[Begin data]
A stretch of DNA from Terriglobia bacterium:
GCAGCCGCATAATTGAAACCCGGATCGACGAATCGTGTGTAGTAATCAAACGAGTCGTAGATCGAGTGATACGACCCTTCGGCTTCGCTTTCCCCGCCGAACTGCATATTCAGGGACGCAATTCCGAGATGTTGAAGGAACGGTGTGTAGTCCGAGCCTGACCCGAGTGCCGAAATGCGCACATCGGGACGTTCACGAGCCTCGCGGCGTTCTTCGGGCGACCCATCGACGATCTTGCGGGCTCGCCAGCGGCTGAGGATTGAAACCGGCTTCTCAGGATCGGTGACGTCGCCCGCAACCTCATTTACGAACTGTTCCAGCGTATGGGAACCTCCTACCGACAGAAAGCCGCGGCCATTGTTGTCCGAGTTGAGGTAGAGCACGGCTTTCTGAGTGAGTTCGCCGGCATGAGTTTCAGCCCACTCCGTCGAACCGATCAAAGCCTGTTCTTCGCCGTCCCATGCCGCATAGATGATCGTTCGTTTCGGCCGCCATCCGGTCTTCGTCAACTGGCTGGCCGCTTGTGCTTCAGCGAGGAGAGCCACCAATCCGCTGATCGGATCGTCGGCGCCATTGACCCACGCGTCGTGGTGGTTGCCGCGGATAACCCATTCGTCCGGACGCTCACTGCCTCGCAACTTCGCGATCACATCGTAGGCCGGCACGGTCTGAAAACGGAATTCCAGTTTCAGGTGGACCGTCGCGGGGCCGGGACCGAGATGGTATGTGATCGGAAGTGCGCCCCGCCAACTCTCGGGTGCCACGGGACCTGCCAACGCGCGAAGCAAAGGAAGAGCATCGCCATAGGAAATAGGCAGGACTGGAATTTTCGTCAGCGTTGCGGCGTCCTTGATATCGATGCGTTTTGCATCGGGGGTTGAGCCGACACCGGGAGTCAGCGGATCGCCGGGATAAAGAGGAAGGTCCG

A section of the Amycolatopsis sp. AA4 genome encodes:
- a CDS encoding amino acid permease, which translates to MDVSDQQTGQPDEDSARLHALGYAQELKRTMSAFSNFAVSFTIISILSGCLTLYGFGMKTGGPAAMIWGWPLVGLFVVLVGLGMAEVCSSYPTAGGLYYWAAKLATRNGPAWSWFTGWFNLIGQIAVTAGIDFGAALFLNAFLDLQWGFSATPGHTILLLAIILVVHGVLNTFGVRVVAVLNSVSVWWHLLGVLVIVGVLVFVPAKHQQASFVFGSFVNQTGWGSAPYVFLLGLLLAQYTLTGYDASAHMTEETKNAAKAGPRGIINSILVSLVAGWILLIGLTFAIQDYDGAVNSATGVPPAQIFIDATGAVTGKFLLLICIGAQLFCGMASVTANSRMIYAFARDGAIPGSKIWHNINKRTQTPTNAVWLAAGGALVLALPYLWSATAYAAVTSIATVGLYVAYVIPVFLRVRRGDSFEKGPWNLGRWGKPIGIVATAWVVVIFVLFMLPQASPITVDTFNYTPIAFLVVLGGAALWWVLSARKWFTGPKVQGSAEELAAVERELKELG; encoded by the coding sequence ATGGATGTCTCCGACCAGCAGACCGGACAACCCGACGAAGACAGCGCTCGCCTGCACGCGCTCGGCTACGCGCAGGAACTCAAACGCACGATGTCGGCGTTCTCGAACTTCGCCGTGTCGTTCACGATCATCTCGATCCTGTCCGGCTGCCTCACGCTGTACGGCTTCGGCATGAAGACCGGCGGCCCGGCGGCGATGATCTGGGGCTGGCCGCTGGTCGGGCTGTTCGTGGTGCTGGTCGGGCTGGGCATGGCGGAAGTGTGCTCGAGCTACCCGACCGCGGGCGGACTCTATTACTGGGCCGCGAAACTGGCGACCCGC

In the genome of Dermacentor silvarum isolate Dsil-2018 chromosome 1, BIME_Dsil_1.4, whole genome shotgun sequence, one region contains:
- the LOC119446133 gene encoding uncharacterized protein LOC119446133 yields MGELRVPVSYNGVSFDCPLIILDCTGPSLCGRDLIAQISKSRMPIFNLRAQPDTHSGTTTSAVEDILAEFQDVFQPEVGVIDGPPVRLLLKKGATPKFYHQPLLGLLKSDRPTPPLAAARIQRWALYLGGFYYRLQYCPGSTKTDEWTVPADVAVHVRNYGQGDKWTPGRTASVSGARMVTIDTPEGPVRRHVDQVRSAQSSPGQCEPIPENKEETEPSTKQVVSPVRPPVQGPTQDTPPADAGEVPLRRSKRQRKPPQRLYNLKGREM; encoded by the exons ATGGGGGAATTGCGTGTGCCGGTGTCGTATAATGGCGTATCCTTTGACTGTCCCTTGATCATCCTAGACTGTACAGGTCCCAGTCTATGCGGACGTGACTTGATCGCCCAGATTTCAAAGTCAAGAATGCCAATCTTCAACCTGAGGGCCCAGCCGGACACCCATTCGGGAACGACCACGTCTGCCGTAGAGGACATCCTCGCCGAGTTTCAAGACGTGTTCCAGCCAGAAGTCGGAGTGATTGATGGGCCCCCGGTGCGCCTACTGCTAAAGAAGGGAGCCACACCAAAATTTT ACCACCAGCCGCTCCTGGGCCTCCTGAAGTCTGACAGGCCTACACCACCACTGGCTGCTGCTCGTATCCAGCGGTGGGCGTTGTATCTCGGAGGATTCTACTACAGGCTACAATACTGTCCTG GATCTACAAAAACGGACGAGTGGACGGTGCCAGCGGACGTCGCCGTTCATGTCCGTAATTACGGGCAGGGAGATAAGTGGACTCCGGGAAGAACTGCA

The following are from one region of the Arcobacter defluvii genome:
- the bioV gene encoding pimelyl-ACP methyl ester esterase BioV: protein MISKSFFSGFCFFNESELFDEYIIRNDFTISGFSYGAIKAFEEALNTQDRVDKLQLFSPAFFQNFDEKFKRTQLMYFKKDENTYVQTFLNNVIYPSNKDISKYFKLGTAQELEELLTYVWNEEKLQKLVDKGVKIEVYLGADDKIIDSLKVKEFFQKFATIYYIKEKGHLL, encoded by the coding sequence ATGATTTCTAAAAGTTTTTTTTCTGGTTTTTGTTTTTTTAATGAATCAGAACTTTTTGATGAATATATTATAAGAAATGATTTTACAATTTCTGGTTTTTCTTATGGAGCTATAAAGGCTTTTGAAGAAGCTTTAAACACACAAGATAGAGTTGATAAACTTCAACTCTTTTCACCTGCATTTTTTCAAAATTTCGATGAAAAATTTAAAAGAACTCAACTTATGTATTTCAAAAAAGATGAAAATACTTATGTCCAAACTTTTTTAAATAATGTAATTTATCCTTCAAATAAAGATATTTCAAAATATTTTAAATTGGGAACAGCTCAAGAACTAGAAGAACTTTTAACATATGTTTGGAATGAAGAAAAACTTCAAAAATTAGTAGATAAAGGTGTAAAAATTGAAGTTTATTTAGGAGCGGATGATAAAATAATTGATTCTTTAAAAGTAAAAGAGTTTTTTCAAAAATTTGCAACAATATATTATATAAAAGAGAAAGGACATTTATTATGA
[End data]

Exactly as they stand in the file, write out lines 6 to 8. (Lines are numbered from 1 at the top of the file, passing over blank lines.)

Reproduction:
- the LOC119446133 gene encoding uncharacterized protein LOC119446133 yields MGELRVPVSYNGVSFDCPLIILDCTGPSLCGRDLIAQISKSRMPIFNLRAQPDTHSGTTTSAVEDILAEFQDVFQPEVGVIDGPPVRLLLKKGATPKFYHQPLLGLLKSDRPTPPLAAARIQRWALYLGGFYYRLQYCPGSTKTDEWTVPADVAVHVRNYGQGDKWTPGRTASVSGARMVTIDTPEGPVRRHVDQVRSAQSSPGQCEPIPENKEETEPSTKQVVSPVRPPVQGPTQDTPPADAGEVPLRRSKRQRKPPQRLYNLKGREM; encoded by the exons ATGGGGGAATTGCGTGTGCCGGTGTCGTATAATGGCGTATCCTTTGACTGTCCCTTGATCATCCTAGACTGTACAGGTCCCAGTCTATGCGGACGTGACTTGATCGCCCAGATTTCAAAGTCAAGAATGCCAATCTTCAACCTGAGGGCCCAGCCGGACACCCATTCGGGAACGACCACGTCTGCCGTAGAGGACATCCTCGCCGAGTTTCAAGACGTGTTCCAGCCAGAAGTCGGAGTGATTGATGGGCCCCCGGTGCGCCTACTGCTAAAGAAGGGAGCCACACCAAAATTTT ACCACCAGCCGCTCCTGGGCCTCCTGAAGTCTGACAGGCCTACACCACCACTGGCTGCTGCTCGTATCCAGCGGTGGGCGTTGTATCTCGGAGGATTCTACTACAGGCTACAATACTGTCCTG GATCTACAAAAACGGACGAGTGGACGGTGCCAGCGGACGTCGCCGTTCATGTCCGTAATTACGGGCAGGGAGATAAGTGGACTCCGGGAAGAACTGCA

The following are from one region of the Arcobacter defluvii genome:
- the bioV gene encoding pimelyl-ACP methyl ester esterase BioV: protein MISKSFFSGFCFFNESELFDEYIIRNDFTISGFSYGAIKAFEEALNTQDRVDKLQLFSPAFFQNFDEKFKRTQLMYFKKDENTYVQTFLNNVIYPSNKDISKYFKLGTAQELEELLTYVWNEEKLQKLVDKGVKIEVYLGADDKIIDSLKVKEFFQKFATIYYIKEKGHLL, encoded by the coding sequence ATGATTTCTAAAAGTTTTTTTTCTGGTTTTTGTTTTTTTAATGAATCAGAACTTTTTGATGAATATATTATAAGAAATGATTTTACAATTTCTGGTTTTTCTTATGGAGCTATAAAGGCTTTTGAAGAAGCTTTAAACACACAAGATAGAGTTGATAAACTTCAACTCTTTTCACCTGCATTTTTTCAAAATTTCGATGAAAAATTTAAAAGAACTCAACTTATGTATTTCAAAAAAGATGAAAATACTTATGTCCAAACTTTTTTAAATAATGTAATTTATCCTTCAAATAAAGATATTTCAAAATATTTTAAATTGGGAACAGCTCAAGAACTAGAAGAACTTTTAACATATGTTTGGAATGAAGAAAAACTTCAAAAATTAGTAGATAAAGGTGTAAAAATTGAAGTTTATTTAGGAGCGGATGATAAAATAATTGATTCTTTAAAAGTAAAAGAGTTTTTTCAAAAATTTGCAACAATATATTATATAAAAGAGAAAGGACATTTATTATGA